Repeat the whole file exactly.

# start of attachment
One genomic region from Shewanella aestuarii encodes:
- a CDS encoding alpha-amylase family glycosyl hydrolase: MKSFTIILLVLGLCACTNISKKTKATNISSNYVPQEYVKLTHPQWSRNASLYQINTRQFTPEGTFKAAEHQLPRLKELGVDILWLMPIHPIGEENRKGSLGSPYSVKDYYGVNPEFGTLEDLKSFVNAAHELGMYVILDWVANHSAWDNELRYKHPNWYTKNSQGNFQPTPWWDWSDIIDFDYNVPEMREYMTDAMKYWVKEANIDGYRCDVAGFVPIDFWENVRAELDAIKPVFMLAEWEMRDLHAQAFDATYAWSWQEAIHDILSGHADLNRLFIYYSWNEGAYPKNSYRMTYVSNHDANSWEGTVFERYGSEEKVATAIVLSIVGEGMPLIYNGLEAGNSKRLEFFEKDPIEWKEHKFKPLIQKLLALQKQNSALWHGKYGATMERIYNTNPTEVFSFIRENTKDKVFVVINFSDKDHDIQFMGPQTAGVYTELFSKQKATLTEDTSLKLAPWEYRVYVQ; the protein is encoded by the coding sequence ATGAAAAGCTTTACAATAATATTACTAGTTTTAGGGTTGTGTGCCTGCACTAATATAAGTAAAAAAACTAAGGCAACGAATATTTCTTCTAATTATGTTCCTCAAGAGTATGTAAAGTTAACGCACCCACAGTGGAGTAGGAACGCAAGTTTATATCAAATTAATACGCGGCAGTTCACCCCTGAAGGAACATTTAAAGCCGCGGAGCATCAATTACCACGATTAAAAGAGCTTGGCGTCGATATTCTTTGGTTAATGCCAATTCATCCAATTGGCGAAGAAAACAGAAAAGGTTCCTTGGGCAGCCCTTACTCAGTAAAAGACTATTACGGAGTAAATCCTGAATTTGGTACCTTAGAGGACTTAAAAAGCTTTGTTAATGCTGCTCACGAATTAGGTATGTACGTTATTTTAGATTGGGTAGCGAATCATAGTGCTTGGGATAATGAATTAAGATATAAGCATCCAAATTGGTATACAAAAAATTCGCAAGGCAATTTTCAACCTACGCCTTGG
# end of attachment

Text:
One genomic region from Shewanella aestuarii encodes:
- a CDS encoding alpha-amylase family glycosyl hydrolase: MKSFTIILLVLGLCACTNISKKTKATNISSNYVPQEYVKLTHPQWSRNASLYQINTRQFTPEGTFKAAEHQLPRLKELGVDILWLMPIHPIGEENRKGSLGSPYSVKDYYGVNPEFGTLEDLKSFVNAAHELGMYVILDWVANHSAWDNELRYKHPNWYTKNSQGNFQPTPWWDWSDIIDFDYNVPEMREYMTDAMKYWVKEANIDGYRCDVAGFVPIDFWENVRAELDAIKPVFMLAEWEMRDLHAQAFDATYAWSWQEAIHDILSGHADLNRLFIYYSWNEGAYPKNSYRMTYVSNHDANSWEGTVFERYGSEEKVATAIVLSIVGEGMPLIYNGLEAGNSKRLEFFEKDPIEWKEHKFKPLIQKLLALQKQNSALWHGKYGATMERIYNTNPTEVFSFIRENTKDKVFVVINFSDKDHDIQFMGPQTAGVYTELFSKQKATLTEDTSLKLAPWEYRVYVQ; the protein is encoded by the coding sequence ATGAAAAGCTTTACAATAATATTACTAGTTTTAGGGTTGTGTGCCTGCACTAATATAAGTAAAAAAACTAAGGCAACGAATATTTCTTCTAATTATGTTCCTCAAGAGTATGTAAAGTTAACGCACCCACAGTGGAGTAGGAACGCAAGTTTATATCAAATTAATACGCGGCAGTTCACCCCTGAAGGAACATTTAAAGCCGCGGAGCATCAATTACCACGATTAAAAGAGCTTGGCGTCGATATTCTTTGGTTAATGCCAATTCATCCAATTGGCGAAGAAAACAGAAAAGGTTCCTTGGGCAGCCCTTACTCAGTAAAAGACTATTACGGAGTAAATCCTGAATTTGGTACCTTAGAGGACTTAAAAAGCTTTGTTAATGCTGCTCACGAATTAGGTATGTACGTTATTTTAGATTGGGTAGCGAATCATAGTGCTTGGGATAATGAATTAAGATATAAGCATCCAAATTGGTATACAAAAAATTCGCAAGGCAATTTTCAACCTACGCCTTGG